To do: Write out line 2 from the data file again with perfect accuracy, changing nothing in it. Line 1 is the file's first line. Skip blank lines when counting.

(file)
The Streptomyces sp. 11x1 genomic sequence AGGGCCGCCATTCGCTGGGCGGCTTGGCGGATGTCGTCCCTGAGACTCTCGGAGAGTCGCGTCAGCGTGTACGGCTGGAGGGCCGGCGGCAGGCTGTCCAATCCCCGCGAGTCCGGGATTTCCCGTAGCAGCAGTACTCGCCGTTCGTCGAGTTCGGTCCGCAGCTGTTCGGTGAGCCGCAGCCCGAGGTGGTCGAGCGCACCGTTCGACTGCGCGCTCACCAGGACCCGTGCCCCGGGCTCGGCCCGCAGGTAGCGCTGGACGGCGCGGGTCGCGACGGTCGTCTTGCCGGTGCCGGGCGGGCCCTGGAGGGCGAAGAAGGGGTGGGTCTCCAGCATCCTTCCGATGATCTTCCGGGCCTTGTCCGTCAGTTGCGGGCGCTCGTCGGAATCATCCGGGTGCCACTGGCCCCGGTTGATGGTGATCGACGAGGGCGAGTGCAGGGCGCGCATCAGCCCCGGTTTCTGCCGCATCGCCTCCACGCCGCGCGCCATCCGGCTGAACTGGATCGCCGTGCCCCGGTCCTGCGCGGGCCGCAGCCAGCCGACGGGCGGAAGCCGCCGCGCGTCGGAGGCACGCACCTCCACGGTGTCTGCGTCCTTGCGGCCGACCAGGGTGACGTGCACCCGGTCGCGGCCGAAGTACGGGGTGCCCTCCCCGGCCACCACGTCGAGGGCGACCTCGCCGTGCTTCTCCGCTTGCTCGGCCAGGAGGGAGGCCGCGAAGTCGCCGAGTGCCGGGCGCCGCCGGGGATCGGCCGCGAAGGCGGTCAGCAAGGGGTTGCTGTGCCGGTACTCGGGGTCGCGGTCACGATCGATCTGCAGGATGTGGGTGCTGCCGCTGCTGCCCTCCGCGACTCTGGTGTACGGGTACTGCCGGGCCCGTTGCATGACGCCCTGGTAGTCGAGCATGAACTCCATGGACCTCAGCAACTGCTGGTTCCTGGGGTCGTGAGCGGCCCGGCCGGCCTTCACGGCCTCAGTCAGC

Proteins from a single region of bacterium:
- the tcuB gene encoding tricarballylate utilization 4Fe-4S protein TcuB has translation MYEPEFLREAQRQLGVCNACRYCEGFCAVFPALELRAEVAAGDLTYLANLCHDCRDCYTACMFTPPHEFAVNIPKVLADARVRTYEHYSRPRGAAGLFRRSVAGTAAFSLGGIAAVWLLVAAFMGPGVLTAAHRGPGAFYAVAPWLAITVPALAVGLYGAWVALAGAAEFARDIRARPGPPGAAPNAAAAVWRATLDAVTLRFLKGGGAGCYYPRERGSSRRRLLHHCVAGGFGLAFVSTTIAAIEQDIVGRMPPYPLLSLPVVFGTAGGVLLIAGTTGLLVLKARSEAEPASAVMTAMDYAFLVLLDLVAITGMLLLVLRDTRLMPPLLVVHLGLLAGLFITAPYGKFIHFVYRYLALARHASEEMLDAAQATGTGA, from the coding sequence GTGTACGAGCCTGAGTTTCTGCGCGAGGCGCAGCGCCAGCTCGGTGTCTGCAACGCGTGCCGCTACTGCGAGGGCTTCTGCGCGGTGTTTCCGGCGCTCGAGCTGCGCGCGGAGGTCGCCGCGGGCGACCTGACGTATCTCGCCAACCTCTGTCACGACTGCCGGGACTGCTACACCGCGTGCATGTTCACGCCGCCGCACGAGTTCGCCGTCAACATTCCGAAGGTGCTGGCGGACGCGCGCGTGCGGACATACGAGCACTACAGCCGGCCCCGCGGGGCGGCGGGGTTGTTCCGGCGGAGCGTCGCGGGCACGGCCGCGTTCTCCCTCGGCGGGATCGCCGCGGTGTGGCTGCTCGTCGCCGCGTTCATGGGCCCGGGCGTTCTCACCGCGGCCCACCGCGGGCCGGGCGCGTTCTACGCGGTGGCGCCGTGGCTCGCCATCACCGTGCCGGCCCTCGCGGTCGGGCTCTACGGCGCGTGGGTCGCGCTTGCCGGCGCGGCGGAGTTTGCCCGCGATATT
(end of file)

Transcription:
Proteins from a single region of bacterium: